01/23/2014 08:27 EST | Updated 03/25/2014 05:59 EDT

TV Can Sometimes Make a Good Third Parent

The television has always been a long-debated medium, particularly its influence on our children -- rightfully so now that our youth are averaging only 900 hours a year in formal education, but an inconceivable 1500 hours a year in front of the TV.

What a child learns in those precious few years has a direct influence on their thoughts and behaviors for the rest of their lives, yet instead of learning basic skills from the real people around them, they are more engrossed in cartoons, movies and video games with characters that are providing their education for us.

It's a pattern that starts from a very young age too, with 2-5 year olds in the US and Canada 'investing' over 21 hours a week in front of the TV, a situation made far worse when we learn that 70% of preschools have a television playing all day, providing additional exposure.

"It's just hard not to listen to TV: it's spent so much more time raising us than you have." Bart Simpson

However, in a busy world where families often find themselves using the TV as the third parent, it's thankfully not all bad news. According to a study from the University of Texas, "preschool children who watched a few hours a week of educational programming perform better on achievement tests over time than their peers who watch more general entertainment shows."

The quantity of TV consumed therefore doesn't seem to be the primary factor, more the type of shows that our kids are watching -- focused, educational shows good, sitcoms and reality TV, bad?

But if the kids have unsupervised control of the TV, they will inevitably see far too much programming that wasn't intended for them. Cartoons like South Park and Family Guy are great examples of shows that look very appealing to children, and are regularly aired during the day, but are from appropriate.

"By the age of 18, the average child has witnessed 200,000 acts of violence, including 18,000 simulated murders, on television. It is not always easy to provide clear, consistent structure for children, but providing it often helps keep children safe and helps them grow to be responsible adults." Jean Ilsley Clarke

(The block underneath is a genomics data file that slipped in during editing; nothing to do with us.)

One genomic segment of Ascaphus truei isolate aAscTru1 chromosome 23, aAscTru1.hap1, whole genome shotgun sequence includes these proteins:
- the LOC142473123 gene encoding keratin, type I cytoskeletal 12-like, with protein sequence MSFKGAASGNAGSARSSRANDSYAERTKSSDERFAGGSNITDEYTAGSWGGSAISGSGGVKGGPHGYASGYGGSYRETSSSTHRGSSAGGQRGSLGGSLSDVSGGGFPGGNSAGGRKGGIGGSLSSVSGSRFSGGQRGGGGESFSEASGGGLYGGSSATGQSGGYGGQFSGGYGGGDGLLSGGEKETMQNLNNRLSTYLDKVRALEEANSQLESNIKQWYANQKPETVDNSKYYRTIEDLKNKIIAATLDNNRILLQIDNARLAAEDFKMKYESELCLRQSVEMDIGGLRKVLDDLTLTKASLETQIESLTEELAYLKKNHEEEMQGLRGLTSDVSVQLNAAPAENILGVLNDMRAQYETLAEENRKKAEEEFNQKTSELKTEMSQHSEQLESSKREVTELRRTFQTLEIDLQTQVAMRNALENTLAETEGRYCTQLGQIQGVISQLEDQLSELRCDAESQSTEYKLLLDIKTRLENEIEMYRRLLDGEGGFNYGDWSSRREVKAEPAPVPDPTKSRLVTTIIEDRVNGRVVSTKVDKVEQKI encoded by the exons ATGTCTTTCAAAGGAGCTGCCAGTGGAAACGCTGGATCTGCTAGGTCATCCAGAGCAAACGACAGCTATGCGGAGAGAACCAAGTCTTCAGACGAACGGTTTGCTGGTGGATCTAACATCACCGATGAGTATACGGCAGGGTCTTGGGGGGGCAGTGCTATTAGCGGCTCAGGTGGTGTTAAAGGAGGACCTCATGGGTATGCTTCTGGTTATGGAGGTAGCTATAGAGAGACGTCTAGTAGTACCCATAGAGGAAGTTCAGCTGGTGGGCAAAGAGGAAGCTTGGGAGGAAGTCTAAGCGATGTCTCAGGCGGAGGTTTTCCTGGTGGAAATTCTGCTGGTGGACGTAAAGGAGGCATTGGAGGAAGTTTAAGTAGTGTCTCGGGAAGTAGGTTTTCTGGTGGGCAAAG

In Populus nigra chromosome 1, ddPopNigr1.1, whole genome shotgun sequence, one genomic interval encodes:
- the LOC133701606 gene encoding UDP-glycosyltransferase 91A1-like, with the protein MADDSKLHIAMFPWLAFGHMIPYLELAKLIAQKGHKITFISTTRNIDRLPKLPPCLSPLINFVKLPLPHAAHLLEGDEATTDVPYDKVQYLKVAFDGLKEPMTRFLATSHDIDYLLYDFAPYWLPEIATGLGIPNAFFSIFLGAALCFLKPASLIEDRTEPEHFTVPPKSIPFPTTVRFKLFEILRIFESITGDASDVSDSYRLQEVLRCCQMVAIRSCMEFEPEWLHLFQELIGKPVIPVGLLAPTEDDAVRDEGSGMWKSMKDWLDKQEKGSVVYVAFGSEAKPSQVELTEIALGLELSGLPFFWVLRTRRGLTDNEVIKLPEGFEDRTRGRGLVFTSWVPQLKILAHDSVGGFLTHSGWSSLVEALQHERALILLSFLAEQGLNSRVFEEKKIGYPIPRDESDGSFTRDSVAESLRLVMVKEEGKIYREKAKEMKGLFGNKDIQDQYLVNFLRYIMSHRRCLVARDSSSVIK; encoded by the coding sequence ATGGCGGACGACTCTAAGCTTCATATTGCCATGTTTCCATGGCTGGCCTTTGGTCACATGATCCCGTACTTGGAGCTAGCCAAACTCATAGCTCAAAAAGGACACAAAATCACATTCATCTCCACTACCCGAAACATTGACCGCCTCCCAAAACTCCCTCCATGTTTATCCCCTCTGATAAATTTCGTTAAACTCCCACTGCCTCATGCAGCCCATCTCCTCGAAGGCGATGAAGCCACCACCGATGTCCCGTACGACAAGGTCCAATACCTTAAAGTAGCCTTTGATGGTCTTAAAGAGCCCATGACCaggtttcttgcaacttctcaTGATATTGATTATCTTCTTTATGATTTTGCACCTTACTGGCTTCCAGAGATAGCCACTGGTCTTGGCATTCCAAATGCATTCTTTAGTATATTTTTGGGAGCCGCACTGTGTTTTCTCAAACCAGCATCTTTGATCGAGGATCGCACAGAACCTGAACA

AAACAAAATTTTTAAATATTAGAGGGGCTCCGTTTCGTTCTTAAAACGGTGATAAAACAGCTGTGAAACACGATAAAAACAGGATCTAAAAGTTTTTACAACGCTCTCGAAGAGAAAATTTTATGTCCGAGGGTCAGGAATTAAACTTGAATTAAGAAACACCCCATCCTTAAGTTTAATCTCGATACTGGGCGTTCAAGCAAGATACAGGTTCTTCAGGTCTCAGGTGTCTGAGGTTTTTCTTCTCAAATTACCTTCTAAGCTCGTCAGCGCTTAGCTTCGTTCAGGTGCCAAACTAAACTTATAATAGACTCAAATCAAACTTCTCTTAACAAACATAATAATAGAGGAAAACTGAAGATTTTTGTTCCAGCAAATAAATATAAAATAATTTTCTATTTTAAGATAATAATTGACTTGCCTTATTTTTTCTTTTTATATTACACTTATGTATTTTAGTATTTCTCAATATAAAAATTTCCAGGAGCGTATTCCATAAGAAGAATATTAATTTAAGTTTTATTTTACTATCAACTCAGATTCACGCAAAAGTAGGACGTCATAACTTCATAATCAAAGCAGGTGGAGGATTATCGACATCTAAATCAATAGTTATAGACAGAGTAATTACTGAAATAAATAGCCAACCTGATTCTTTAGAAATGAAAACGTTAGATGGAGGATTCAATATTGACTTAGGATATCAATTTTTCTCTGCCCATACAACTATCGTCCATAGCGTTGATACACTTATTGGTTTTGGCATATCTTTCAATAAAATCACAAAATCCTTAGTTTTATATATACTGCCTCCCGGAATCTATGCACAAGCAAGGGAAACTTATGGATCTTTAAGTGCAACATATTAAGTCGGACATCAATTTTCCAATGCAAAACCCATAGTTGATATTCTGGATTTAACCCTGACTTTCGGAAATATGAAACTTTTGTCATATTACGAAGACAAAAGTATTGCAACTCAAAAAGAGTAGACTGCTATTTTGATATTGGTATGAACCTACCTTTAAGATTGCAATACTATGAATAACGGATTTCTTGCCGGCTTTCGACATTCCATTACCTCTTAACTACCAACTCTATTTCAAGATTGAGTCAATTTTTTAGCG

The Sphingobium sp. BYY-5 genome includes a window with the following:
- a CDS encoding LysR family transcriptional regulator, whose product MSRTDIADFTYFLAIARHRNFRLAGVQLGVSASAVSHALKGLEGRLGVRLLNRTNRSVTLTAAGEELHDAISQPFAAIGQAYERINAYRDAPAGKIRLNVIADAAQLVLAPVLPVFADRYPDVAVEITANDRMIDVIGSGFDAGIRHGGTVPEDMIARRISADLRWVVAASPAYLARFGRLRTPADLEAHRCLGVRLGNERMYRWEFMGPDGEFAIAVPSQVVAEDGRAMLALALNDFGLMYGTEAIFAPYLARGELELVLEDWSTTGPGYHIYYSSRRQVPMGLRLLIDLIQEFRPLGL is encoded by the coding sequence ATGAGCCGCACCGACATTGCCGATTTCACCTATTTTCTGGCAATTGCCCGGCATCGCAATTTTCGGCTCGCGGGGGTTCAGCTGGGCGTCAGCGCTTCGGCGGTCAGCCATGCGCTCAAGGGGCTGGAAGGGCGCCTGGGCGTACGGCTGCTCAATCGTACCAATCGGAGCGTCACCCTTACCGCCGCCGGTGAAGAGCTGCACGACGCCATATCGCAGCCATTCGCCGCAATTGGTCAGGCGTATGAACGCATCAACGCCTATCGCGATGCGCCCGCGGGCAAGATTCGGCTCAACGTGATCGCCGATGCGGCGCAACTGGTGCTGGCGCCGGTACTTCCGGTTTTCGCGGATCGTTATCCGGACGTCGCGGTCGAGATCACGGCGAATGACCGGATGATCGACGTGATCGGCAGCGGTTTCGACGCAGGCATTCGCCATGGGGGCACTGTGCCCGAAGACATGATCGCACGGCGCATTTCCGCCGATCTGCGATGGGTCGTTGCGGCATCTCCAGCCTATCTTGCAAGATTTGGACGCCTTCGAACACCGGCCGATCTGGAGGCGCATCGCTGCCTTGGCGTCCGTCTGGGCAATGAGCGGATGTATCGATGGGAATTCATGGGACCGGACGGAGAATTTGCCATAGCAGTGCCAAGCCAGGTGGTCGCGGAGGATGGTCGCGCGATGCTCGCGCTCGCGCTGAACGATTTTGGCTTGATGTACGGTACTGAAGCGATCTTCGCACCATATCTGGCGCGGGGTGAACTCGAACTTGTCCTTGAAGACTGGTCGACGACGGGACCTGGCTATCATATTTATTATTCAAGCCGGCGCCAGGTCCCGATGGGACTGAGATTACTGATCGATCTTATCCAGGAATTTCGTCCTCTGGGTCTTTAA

Data from the parent's site '' reveals that as the responsible adults we rarely agree with each other about what shows are actually appropriate and when. Family Guy for instance carries an official age rating of TV-MA (TV-14 for edited versions) yet Americans consider 12 to be acceptable, Canadians 13 and the British, 14. Within Canada itself Ontario, The Prairies and Quebec pushed the average even younger than 13, and British Columbia and the Atlantic region moved it back higher.

Whilst the US may have felt 12 was acceptable overall, the rural areas voted strongly for no viewing until they were a full 18 years old, and in the UK the polarizer was gender, with men allowing their kids to watch from 12, and women feeling 16 was more the right time.

Similar differences were even seen on AreTheyOldEnough with shows that were actually made for kids, including Cartoon Network's Jonny Bravo. The wise-cracking, Elvis-like show carries an official guidance of TV-7, but Americans argue for 9, and the UK and Canada, a more conservative 11.

With many votes coming in above their official rating, parents do seem to care what their children watch, and in contrast to the popular view of the media, are not allowing standards to slip without at least a gentle fight. That also means though that the official rating seem to be out of line with the parents, believing that it is more acceptable for kids to see sex and violence in their shows.

"Perhaps one problem is that by the time we have decided that a show is inappropriate for our children to watch, we have already decided it's too interesting for us to turn off" (anon).

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